This past weekend, Pittsburgh was fortunate to host the annual conference of the National Cartoonists Society. To celebrate Pittsburgh’s big debut in the world of comics, the Toonseum hosted a Comic Arts Festival Downtown on Sunday; between the panels with big name comic artists, long lines for autographs, and hundreds of people enjoying comic vendors, costumed characters, and all sorts of activities–including the Library’s make-your-own-comic activity for kids–on Liberty Ave in front of the Toonseum, Pittsburgh felt like the cartoon capital of the world.
In fact, as the Post Gazette’s David Coulson pointed out in his piece about the NCS Conference, 15 area artists were up for Reuben Awards, the annual awards given to top cartoonists during the conference in a number of categories. (The article had a sample from each that is well worth looking at.) Considering that there were only 48 nominees altogether, you have to believe that the comics scene in Pittsburgh is flourishing!
Nobody should get more credit for raising Pittsburgh’s profile in the national comic art community than Toonseum’s founder and executive director Joe Wos. Wos, a comic artist and storyteller who has been a fixture in Pittsburgh for years, started the Toonseum in a corner of the Children’s Museum in 2007 and has led the museum, one of only three cartoon museums in the United States, to become a popular destination in the Cultural District. According to one cartoonist I spoke to at the festival on Sunday, Joe was the driving force behind bringing the NCS to Pittsburgh (He also said Wos’ mother made a delicious dessert for attendees.).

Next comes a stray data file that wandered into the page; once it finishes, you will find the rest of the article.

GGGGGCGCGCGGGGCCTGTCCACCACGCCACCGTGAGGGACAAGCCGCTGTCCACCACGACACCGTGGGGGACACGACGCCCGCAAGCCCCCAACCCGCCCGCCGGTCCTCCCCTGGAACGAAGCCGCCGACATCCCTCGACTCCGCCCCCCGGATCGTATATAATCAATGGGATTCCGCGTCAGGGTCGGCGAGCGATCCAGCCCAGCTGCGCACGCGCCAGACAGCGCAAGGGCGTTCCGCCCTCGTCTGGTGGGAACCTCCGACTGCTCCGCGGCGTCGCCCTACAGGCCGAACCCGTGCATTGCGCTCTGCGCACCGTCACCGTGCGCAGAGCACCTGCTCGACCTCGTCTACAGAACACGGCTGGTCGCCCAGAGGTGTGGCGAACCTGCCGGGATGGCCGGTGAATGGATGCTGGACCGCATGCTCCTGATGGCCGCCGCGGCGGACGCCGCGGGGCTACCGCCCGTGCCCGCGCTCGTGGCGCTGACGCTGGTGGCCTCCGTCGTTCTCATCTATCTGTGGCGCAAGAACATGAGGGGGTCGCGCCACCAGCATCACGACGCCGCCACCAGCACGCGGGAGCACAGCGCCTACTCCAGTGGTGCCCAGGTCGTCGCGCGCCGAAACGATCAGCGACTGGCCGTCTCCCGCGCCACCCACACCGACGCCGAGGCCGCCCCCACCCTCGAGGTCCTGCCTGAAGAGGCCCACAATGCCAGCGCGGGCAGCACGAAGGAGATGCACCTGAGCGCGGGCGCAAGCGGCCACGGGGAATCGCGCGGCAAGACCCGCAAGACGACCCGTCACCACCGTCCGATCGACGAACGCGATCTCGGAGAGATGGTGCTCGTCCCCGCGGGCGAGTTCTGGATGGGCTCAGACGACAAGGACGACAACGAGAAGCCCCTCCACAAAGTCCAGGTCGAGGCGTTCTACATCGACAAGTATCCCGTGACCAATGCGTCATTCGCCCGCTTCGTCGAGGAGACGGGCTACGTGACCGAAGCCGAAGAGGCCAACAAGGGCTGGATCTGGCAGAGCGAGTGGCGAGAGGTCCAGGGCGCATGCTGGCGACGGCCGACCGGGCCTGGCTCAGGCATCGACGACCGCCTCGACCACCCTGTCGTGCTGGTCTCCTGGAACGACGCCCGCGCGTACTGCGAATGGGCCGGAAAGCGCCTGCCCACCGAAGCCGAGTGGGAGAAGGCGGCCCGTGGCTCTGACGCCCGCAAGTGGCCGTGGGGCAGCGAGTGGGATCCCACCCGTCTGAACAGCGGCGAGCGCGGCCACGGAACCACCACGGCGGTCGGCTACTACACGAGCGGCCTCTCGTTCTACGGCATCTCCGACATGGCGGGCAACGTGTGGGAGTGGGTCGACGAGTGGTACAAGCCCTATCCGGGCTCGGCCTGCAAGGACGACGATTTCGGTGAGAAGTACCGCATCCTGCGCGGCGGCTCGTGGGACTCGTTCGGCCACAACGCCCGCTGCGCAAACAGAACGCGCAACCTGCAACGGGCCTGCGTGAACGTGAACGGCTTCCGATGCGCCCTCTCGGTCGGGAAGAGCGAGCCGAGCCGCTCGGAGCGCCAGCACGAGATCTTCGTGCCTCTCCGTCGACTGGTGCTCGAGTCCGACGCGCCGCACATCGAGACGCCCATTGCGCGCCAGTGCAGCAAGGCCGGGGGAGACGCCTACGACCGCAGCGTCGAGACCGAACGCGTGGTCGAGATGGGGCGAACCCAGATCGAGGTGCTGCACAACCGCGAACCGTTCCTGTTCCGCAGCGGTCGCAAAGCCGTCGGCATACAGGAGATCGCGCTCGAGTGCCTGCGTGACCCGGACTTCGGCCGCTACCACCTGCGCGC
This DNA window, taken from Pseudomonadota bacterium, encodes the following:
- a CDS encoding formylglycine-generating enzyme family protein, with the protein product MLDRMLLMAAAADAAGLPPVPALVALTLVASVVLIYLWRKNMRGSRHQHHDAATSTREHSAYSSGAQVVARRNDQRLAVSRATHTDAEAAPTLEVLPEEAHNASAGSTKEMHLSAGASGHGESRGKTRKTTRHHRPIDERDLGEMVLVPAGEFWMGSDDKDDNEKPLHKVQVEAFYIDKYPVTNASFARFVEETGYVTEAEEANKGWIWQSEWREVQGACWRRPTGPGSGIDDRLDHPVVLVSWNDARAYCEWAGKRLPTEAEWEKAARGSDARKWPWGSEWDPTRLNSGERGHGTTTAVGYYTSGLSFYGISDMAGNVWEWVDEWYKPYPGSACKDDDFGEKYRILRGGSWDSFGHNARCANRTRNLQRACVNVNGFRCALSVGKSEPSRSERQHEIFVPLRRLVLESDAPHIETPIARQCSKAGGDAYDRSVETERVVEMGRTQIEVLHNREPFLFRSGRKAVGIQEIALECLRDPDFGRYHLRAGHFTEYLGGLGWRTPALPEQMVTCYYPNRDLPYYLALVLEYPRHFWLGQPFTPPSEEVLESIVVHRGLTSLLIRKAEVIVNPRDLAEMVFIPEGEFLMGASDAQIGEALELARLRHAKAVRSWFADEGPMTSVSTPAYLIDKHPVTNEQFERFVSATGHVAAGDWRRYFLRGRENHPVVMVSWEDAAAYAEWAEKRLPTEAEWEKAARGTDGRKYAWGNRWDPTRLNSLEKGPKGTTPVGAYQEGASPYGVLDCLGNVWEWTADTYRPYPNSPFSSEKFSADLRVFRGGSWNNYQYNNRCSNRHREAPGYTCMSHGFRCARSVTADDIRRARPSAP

While congratulations are in order for Cartoonist of the Year winners Brian Crane and Rick Kirkman and to the all of the other honorees, all of this is also a big win for Pittsburgh comic arts fans! Enjoy the riches, Pittsburgh. Here are just a few suggestions to help celebrate our status as a major hub of cartoons:
- Visit the Toonseum, naturally.
- Visit the Library – each location has comics (don’t forget to check the Teen section, too, as there is plenty of crossover in comics).
- Bask in the bizarro Americana glory that is original Elzie Segar Popeye cartoon strips.
- Pick up the Post Gazette or the Trib, in print, and peruse your favorite panels. Don’t forget the editorial cartoons.
- Re-read your favorites from childhood and enjoy them on a different level. I did not appreciate Charlie Brown’s existential angst when I was 6. (David Michaelis’ excellent 2007 biography of Charles Schulz explains a lot.)
- Stop by the Main Library for Out of the Gutter, and adult graphic novel conversation group. The group meets every third Monday at 6:30. The selection for June 17th is Kim Deitch’s Alias the Cat.
But of course the best way to celebrate this unpretentious and inclusive art form is to make your own. Don’t worry if you can’t draw: two of the most popular web comics of the past several years have used clip art and stick figures.
Steel City, move over. Welcome to Toon Town!